Date of Award


Document Type


Degree Name

Doctor of Philosophy (PhD)

First Advisor

Brent A. McKee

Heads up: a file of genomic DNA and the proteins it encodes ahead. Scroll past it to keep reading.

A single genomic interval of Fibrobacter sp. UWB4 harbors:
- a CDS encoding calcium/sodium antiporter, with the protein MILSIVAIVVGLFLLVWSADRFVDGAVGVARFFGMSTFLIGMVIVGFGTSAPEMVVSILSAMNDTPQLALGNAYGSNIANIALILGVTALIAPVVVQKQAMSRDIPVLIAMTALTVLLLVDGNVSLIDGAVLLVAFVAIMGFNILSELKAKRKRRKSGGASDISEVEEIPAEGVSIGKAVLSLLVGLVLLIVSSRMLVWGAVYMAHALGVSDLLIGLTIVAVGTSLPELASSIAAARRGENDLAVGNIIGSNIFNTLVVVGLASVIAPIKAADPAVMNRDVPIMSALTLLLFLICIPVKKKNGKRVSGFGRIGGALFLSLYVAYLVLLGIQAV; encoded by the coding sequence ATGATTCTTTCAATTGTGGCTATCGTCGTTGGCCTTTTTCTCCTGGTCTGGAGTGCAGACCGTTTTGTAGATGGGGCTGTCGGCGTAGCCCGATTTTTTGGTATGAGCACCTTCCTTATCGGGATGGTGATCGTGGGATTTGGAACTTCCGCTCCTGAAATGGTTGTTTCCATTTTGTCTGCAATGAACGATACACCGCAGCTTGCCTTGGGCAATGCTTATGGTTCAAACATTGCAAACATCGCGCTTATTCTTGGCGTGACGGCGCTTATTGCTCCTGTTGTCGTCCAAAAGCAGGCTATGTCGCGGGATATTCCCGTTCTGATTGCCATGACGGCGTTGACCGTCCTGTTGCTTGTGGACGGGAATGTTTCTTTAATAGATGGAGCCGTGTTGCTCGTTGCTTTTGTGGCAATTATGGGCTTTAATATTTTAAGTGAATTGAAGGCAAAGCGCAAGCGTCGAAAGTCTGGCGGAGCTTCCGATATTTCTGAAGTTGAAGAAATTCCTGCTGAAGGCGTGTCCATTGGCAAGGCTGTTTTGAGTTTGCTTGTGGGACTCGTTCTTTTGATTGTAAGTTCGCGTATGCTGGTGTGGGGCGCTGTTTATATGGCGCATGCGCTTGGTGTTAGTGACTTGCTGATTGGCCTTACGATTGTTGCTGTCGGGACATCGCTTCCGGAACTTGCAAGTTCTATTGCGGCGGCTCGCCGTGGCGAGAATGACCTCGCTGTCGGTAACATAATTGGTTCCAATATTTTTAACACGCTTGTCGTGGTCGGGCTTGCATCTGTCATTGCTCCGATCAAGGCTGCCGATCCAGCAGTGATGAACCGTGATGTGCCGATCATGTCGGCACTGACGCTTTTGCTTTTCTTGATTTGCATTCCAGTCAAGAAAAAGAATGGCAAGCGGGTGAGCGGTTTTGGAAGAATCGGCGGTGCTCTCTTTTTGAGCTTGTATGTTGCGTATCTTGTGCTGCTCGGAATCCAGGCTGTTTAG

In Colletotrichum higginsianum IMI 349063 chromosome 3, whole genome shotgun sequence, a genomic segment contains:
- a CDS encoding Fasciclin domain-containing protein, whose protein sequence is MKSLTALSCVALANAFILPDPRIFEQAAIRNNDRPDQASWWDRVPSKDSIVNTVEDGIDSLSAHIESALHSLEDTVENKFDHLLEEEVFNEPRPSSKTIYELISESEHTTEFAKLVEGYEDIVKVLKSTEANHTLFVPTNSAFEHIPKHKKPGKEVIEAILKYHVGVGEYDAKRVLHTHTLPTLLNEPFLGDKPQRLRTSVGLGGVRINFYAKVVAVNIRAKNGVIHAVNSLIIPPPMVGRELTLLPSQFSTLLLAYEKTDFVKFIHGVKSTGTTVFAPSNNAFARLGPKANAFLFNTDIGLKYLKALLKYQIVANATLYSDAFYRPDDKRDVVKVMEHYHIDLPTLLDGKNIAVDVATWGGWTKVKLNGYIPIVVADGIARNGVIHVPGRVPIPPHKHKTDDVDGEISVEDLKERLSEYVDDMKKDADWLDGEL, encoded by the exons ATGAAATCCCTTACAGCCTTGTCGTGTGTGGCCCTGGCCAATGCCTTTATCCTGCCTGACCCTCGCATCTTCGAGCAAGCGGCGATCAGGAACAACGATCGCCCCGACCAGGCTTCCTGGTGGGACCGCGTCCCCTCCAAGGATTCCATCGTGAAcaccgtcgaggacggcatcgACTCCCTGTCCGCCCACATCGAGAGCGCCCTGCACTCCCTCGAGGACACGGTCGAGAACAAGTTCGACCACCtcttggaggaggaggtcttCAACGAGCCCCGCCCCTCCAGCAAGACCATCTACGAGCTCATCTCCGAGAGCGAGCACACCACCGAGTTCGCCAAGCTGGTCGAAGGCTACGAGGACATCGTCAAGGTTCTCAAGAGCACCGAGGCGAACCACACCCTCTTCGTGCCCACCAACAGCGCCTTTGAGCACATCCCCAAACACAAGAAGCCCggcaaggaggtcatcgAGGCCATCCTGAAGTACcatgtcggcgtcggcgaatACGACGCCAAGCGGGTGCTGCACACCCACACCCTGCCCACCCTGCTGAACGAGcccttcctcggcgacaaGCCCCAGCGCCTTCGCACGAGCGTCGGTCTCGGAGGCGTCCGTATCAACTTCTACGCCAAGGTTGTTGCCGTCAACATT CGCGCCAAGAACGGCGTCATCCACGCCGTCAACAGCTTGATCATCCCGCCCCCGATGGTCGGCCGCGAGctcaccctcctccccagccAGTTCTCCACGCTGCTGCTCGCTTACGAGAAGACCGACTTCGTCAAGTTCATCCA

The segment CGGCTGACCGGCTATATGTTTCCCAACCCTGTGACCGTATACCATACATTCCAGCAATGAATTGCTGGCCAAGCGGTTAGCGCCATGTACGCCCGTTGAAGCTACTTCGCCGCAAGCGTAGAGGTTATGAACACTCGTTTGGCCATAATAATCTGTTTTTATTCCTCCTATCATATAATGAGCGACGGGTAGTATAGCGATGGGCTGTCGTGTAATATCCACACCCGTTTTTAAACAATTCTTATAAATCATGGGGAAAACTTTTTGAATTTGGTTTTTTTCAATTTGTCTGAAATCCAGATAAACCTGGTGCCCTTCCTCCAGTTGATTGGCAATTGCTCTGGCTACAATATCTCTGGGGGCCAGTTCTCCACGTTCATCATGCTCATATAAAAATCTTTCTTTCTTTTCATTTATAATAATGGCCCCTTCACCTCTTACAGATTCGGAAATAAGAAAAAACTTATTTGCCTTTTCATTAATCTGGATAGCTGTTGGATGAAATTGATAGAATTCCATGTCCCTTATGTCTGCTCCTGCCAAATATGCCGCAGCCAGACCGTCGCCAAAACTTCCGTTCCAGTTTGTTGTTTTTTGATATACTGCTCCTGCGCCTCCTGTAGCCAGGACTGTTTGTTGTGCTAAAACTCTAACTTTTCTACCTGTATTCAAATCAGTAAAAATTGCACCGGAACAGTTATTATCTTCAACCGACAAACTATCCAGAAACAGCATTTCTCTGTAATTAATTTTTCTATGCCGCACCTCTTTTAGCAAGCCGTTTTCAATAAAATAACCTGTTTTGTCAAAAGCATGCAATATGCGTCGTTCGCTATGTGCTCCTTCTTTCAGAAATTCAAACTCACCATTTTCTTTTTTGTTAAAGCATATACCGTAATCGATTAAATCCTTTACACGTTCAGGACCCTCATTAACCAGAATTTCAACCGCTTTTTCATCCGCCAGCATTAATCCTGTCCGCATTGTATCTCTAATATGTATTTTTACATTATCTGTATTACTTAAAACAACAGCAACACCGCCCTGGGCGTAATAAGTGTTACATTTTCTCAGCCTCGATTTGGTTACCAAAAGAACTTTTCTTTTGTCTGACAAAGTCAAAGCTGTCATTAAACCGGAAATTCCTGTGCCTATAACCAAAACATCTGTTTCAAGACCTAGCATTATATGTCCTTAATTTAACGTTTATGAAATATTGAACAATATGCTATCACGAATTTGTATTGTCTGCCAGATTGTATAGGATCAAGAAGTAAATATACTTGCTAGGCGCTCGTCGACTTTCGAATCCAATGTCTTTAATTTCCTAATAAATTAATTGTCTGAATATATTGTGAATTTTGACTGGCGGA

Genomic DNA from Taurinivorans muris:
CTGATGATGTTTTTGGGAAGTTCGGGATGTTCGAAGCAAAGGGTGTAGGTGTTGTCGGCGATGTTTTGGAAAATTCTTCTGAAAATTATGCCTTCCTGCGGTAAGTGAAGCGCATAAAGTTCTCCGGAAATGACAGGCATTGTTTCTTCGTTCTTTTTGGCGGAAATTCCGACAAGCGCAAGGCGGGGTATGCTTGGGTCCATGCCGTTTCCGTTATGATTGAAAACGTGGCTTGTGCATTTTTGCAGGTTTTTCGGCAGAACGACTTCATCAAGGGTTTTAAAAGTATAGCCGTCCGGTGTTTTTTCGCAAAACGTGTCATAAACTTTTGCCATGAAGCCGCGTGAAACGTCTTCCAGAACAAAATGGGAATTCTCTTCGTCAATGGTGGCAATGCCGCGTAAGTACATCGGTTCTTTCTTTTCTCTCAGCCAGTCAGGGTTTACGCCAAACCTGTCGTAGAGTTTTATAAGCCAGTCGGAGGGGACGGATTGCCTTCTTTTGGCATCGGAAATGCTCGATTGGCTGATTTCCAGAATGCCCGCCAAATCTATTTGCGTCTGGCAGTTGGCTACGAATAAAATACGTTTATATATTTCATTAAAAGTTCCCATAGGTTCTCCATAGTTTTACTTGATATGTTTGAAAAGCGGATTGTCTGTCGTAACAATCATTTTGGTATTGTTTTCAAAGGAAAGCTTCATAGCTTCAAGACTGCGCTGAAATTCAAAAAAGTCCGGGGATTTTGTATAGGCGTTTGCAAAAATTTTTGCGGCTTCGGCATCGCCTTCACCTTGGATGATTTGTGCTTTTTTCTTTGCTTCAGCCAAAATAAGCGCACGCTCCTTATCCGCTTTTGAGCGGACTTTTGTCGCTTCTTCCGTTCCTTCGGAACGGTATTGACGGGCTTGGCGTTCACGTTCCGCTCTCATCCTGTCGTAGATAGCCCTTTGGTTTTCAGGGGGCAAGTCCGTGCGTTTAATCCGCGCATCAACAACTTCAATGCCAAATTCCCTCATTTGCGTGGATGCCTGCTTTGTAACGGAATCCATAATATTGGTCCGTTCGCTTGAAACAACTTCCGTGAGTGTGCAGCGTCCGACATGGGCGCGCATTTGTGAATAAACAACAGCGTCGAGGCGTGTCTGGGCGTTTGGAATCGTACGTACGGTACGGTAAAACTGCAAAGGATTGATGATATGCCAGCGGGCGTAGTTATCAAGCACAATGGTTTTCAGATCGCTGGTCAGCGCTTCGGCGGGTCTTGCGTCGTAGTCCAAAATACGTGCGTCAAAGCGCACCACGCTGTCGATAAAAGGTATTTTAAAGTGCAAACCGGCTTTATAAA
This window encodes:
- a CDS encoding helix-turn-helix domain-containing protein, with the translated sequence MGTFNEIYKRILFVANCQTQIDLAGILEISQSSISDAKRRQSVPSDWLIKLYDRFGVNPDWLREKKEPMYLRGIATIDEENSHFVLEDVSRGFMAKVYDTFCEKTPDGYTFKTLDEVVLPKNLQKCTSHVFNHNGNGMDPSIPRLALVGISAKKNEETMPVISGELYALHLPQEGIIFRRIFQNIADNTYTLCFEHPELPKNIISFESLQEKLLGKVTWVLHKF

The transport of sediment and particulate organic carbon (POC) in the Barataria Basin was examined using techniques from the fields of geochemistry, remote sensing and environmental modeling. Monthly (deposition) and decadal (burial) rates of sediment and POC transport were quantified from bottom sediment samples. Sediment and POC deposition rates, based on 7Be inventories, ranged from -1.6E3 to 1.42E4 g m-2 yr-1 and 122 to 1066 g C m-2 yr-1, respectively. Sediment and POC burial rates, based on excess 210Pb down-core distributions, ranged from 3.8E2 to 2.0E3 g m-2 yr-1 and 27 to 37 g C in 2 yr-1, respectively. Deposition rates varied with location in the basin in response to seasonal wind patterns, whereas burial rates were likely the result of stronger weather events such as tropical storms and hurricanes. A comparison of deposition and burial rates indicates that 2 to 7% of the annually deposited POC was buried in bottom sediments of open water environments. Physical transport (not remineralization) accounted for the majority of the difference between POC deposition and burial at the two locations examined, as 3 to 10% of the annually deposited sediment was buried at the same locations. An empirical model of sediment resuspension as a function of wind speed, direction, fetch and water depth was derived from wave theory and validated using satellite remotely sensed radiance information. Seasonal resuspension characteristics reveal that resuspension is most intense between late fall and early spring. Model predictions of the critical wind speed required to induce resuspension indicate that winds of 4 m/s (averaged over all wind directions) resuspend approximately 50% of bottom sediments (on an areal basis) in the water bodies examined. Winds of this magnitude (4 m/s) occurred 80% of the time during the late fall, winter and early spring and approximately 30% of the time during the summer. More than 50% of the bottom sediments were resuspended throughout the year, indicating the importance of resuspension as a process affecting sediment and biogeochemical fluxes in the Barataria Basin.